Parenting a Child with Down Syndrome

By Amanda Brunning, TLC Preschool Teacher & TLC Parent

October is Down Syndrome Awareness Month. My son, Caleb, was diagnosed with Down syndrome when he was born, and our family has since been on a transformative journey as Caleb grows and explores his world, and as we learn how to be the best parents to him that we can be.

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I want to share what I have learned in the past two years about Down syndrome and how my son has changed me. When we got the call about Caleb two years ago (my husband and I were hoping to adopt a child), the first thing our caseworker told us was that he had Down syndrome. Working with children with a variety of special needs as a teacher, I knew a little bit about Down syndrome. I knew that this meant that he had been born with an extra 21st chromosome, and that he would most likely have a list of other health issues, some that would not become apparent until he continued to grow. I knew that bringing home our son meant many doctor trips and multiple therapy sessions each week including speech therapy, occupational therapy, and physical therapy. I knew that he would hit milestones at different times then a typically-developing child. I knew that his speech would be delayed and that I might not hear him say “Momma” or “Daddy” until long after other children had begun using words. I know that if we said yes to this child that we would be busy, but “yes” was the only option for us. To say that was the best “yes” decision we made in our lives would be an understatement, because Caleb has taught me so much about being a mom, being a mom to a child with special needs, and about being a better person.

After we brought Caleb home, I quickly started to learn that there was much that I didn’t know about Down syndrome and that what I did know about it barley scratched the surface. We knew we had a lot of work to do with a brand new infant with special needs, and so we jumped into our new life as it quickly filled up with doctors and therapy appointments. One of the most important early doctors appointments was a visit to the Sie Center for Children with Down Syndrome at Children’s Hospital Colorado. It was there that I learned about all the things that we had to watch for as his development progressed, and all the possibilities of what could happen as he grew. We learned that children with Down syndrome had many increased medical risks. These can include:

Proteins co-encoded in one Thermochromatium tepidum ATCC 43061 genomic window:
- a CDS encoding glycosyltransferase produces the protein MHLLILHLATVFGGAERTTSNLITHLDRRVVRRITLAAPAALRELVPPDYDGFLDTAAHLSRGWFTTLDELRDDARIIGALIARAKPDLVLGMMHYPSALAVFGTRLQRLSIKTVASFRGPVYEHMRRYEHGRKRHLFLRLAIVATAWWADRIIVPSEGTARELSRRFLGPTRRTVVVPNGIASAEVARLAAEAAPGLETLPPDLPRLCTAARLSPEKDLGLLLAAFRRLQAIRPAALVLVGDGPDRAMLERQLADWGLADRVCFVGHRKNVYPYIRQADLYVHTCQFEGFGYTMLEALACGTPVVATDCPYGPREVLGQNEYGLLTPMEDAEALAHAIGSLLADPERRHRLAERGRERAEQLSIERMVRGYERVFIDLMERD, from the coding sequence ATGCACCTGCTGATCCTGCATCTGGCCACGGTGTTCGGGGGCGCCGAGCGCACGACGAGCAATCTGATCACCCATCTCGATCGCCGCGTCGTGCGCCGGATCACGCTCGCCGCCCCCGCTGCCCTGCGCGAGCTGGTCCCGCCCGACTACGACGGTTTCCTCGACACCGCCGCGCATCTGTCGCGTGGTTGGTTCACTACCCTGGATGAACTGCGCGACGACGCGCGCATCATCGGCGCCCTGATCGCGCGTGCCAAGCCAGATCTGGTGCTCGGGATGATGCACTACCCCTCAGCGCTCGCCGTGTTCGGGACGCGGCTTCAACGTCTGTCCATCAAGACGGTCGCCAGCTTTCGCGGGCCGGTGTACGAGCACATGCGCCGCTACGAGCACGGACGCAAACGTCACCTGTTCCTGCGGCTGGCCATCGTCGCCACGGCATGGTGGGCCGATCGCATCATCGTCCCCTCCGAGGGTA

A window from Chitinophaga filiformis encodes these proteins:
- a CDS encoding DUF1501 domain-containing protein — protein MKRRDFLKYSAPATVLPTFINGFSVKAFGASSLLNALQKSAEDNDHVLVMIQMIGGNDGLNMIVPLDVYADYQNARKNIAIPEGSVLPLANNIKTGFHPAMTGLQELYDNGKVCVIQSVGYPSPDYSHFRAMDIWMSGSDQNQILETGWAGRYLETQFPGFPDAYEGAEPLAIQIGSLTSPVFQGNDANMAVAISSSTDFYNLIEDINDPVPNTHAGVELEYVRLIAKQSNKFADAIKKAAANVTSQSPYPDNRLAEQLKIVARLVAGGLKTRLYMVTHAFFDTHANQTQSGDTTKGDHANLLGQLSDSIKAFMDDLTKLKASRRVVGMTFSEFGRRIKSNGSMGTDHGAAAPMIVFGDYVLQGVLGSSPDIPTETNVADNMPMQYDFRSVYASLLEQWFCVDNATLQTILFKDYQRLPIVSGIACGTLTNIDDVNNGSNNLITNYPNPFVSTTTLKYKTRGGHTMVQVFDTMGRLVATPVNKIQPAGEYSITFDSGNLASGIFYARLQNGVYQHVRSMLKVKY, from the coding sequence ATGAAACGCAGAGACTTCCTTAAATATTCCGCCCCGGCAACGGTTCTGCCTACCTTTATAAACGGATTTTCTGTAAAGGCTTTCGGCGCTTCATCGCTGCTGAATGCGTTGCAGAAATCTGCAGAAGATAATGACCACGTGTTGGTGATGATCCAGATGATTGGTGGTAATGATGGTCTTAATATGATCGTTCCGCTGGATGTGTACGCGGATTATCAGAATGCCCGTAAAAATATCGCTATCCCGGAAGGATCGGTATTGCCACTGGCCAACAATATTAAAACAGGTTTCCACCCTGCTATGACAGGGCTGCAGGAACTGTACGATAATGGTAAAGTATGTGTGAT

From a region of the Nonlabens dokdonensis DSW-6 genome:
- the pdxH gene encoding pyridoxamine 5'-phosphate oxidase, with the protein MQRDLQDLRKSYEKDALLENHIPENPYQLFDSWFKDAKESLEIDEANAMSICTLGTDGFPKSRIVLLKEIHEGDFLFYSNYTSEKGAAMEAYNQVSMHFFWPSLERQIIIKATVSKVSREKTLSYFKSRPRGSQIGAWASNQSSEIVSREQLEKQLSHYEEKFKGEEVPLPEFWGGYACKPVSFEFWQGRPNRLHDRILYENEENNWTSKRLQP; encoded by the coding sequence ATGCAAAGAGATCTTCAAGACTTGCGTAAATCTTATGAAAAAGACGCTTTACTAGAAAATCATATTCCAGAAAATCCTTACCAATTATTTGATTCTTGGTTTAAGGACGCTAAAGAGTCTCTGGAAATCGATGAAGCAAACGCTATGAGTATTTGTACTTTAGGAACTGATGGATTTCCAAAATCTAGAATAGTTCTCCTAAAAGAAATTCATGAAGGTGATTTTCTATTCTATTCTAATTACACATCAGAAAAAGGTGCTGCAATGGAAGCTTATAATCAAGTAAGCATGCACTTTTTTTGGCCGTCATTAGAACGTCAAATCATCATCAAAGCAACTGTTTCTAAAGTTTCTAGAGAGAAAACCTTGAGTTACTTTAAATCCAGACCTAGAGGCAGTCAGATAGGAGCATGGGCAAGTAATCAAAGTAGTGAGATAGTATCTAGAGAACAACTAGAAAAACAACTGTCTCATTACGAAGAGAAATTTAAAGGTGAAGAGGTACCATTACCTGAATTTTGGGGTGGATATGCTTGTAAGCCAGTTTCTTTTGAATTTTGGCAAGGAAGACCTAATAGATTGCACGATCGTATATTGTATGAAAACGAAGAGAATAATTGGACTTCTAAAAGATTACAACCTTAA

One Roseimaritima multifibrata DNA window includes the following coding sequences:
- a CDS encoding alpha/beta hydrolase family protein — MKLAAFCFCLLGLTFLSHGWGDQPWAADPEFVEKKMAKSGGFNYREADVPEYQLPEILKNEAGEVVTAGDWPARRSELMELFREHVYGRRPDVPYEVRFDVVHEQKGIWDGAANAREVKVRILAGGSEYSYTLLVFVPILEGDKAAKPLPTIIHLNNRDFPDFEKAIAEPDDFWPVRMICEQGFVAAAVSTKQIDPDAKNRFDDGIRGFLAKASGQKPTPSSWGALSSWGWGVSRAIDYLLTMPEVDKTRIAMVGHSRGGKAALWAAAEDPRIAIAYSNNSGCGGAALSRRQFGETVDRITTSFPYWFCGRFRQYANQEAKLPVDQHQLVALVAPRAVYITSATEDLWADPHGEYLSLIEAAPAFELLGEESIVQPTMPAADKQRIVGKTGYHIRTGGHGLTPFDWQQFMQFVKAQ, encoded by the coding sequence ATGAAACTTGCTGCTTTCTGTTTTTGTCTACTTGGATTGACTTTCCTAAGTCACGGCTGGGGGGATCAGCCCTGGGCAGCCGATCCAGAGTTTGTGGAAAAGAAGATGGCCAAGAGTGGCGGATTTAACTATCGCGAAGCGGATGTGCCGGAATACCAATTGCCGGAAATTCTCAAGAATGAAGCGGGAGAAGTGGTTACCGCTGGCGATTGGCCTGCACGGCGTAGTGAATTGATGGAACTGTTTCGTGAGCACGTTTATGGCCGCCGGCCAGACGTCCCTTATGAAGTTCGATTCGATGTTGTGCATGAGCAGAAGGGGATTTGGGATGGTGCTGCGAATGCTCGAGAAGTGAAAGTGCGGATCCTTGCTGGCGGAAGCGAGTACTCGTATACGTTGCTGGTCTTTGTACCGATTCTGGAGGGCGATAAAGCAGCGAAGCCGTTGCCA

• low muscle tone,

• hearing loss,

• heart defects,

• vision problems,

• sleep apnea,

• spin or hip issues,

• thyroid disorders,

• digestive disorders (Celiac’s disease, Hirschsprung, constipation),

• blood disorders,

• epilepsy (infantile spasms),

• swallowing/feeding problems.

I learned that his teeth would most likely come in a different order, at different times, and some might not come in at all. I also learned that many people with Down syndrome had low immune systems and tend to pick up bugs easier, and for some a common cold can result in a hospital stay. This list would cause any parent to worry. I certainly went into worry hyper-drive when I heard all of this. Some of the things in this list I already knew, but many I did not.

As we dove into therapy, doctor appointments, urgent care stops, meetings with case managers for IFSP’s, and meeting other families in the Down syndrome world, I started to learn to never underestimate my son. I knew that he would reach all his milestones, but I quickly learned to not underestimate what he could do. Somewhere along the way, I started to look at all the things he can do and not what he can’t do. I started to see him for him and not in comparison to what the kids around him were doing. I started to see how much he is going to change the people around him for the better, and hopefully the world. He has taught me how to be an advocate. He has taught me how to assume Ability and not Disability. Most importantly, though, he’s taught me how to be a mom, and we’re so grateful we had the opportunity to say “yes.”